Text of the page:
Midterm elections weeks away, youth leaning left

Written By Mick Stinelli, Co-News Editor

Young voters have a history of poor turnout in midterm elections.

People aged 20-35 added up to 62 million eligible voters in 2016, but only 51 percent of them showed up to the presidential election, according to Edison Research for the National Election Pool. If these midterms follow the same pattern as past elections, young voters will make up a fraction of the voting population; Edison Research reported voters 18 to 29 years-old made up 14 percent of voters in the 2014 election.

But for many young voters, it’s an important election. According to a 2017 report by the Pew Research Center, 54 percent of millennials (aged 18 to 35) lean Democrat. All three branches of the U.S. government currently lean Conservative, often putting policy at odds with what young
people want.

Here are the basics of what Point Park students can expect in the 2018

Incumbent Governor Tom Wolf faces off against Scott Wagner

Republican candidate Scott Wagner entered politics as the first write-in candidate to ever win a state senate election. As senator, he’s voted in favor of restricting access to abortion and providing body cameras to police officers. Prior to politics, Wagner ran a multi-million waste disposal company.

Tom Wolf, a Democrat, has served as state governor since 2015. He’s signed bills for legalizing medical marijuana and vetoed a bill that limited access to abortion. His administration initiated the “It’s On Us PA” campaign to combat sexual violence on college campuses.

Wolf’s website touts his transparency after making his schedule available to the public. However, Wolf has received criticism from opponents by only agreeing to one debate this year. Wagner, on the other hand, has been criticized for refusing to release his tax returns.

President Donald Trump endorsed Wagner, calling him “tough” and “smart.”

Lou Barletta challenges Bob Casey for U.S. Senate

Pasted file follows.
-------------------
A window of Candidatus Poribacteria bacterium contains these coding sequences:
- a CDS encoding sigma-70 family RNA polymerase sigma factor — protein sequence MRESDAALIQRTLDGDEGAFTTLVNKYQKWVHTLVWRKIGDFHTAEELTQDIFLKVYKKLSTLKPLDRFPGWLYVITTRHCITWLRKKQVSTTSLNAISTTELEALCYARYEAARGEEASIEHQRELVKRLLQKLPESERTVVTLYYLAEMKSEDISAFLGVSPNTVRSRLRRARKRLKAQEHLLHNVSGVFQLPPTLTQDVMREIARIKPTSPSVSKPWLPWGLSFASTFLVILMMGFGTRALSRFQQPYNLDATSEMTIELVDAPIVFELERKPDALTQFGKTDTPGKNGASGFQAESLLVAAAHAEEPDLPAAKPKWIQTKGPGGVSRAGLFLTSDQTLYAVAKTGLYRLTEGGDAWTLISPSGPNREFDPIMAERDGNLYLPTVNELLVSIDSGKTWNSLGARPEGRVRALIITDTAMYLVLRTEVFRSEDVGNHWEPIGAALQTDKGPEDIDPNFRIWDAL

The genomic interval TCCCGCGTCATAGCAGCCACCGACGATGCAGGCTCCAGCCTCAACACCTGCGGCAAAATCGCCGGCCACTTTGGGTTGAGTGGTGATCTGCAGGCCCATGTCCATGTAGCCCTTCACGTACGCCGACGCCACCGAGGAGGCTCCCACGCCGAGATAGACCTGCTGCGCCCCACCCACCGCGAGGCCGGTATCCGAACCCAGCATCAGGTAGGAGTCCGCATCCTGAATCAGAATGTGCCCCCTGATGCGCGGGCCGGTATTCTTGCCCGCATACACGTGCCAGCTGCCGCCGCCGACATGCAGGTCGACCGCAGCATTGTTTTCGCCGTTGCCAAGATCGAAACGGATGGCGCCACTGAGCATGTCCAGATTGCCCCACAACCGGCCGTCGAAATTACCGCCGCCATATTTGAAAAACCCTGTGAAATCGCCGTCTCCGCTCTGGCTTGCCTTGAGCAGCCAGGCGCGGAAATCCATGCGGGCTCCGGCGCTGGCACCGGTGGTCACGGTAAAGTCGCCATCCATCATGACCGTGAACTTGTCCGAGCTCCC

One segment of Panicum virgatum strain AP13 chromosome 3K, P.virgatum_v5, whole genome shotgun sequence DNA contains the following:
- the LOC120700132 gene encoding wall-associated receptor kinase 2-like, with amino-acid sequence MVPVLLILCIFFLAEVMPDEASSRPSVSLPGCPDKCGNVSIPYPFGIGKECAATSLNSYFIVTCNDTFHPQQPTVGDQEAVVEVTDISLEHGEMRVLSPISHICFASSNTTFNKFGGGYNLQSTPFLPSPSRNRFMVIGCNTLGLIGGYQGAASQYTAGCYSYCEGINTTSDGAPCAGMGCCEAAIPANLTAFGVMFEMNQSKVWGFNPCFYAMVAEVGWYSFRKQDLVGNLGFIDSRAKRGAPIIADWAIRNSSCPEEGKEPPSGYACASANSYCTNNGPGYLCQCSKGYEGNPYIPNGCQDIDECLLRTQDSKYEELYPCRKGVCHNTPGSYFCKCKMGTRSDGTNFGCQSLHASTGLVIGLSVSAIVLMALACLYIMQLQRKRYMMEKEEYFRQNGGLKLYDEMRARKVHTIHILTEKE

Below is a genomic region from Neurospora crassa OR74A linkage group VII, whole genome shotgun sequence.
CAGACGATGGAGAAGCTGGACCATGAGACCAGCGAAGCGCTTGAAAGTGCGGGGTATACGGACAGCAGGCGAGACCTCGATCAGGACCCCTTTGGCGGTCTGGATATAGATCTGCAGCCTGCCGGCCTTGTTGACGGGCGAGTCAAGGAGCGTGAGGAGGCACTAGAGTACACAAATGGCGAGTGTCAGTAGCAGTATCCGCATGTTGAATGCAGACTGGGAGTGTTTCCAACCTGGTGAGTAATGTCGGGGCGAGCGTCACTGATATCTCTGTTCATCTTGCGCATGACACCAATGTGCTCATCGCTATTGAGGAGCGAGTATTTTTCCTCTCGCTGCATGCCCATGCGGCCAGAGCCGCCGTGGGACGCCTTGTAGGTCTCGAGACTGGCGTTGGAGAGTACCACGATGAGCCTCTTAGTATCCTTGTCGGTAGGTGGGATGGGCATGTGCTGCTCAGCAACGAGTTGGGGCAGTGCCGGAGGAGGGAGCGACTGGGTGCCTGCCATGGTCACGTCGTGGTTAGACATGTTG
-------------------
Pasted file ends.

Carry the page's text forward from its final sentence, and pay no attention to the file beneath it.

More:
Republican Lou Barletta has served as the representative for Pennsylvania’s eleventh district since 2011. He voted “Yea” to the Republicans’ tax reform bill and the attempt at repealing the Affordable Care Act (Obamacare). He said he supported President Trump’s banning of citizens from seven Muslim-majority countries. President Trump endorsed Barletta, writing on Twitter that Barletta “is strong & smart, loves Pennsylvania & loves our Country!”

Democrat Bob Casey has been senator since 2007.  He voted in favor of Obamacare and the Don’t Ask, Don’t Tell Repeal Act, which allowed members of the military to openly identify as gay. He has said that he’s a pro-life candidate, telling POLITICO he wants to “focus on ways to reduce both the number of abortions and the number of unwanted pregnancies.”

Polls by Franklin and Marshall College, Muhlenberg College and Ipsos have Casey up by double-digits. A win by Barletta would mean both Pennsylvania senators in Congress would be Republican, with Senator Pat Toomey up for election in 2020. Republicans are hoping to hold onto their senate majority this year, and taking even one Democratic seat would be a big win for Conservatives.

What issues draw students’ attention in 2018?

Ian Brady, who works with the non-partisan progressive group NextGen, said he went door-to-door in Lawrence Hall trying to sign people up to vote. Brady said he believes this is going to be a massive election for young people because of the potential for Democrats to take the House majority from the Republicans.

Tommy Bo Hansana, a senior musical theater major, said he would enter the midterm elections thinking about Christine Blasey Ford. Ford testified to Congress that now-Justice Brett Kavanaugh drunkenly assaulted her when they were in high school.

“There are people in positions of power who don’t deserve it,” Hansana said while reflecting on the senate’s decision to confirm Kavanaugh.

Hansana said he hopes “someone good wins for once,” adding that he would like to see more women and people of color in power too.

“I’m tired of seeing the same rich, old, white men getting power instead of people who worked their way up from the top,” Hansana said.

Robert Clores, a senior dance major, said he was hoping there was a possibility of flipping Congress towards the Democrats.

He said he wants people this year to enter the voting booth thinking about other people.

“Just because something isn’t a problem for you doesn’t mean it isn’t a problem for someone else,” Clores said.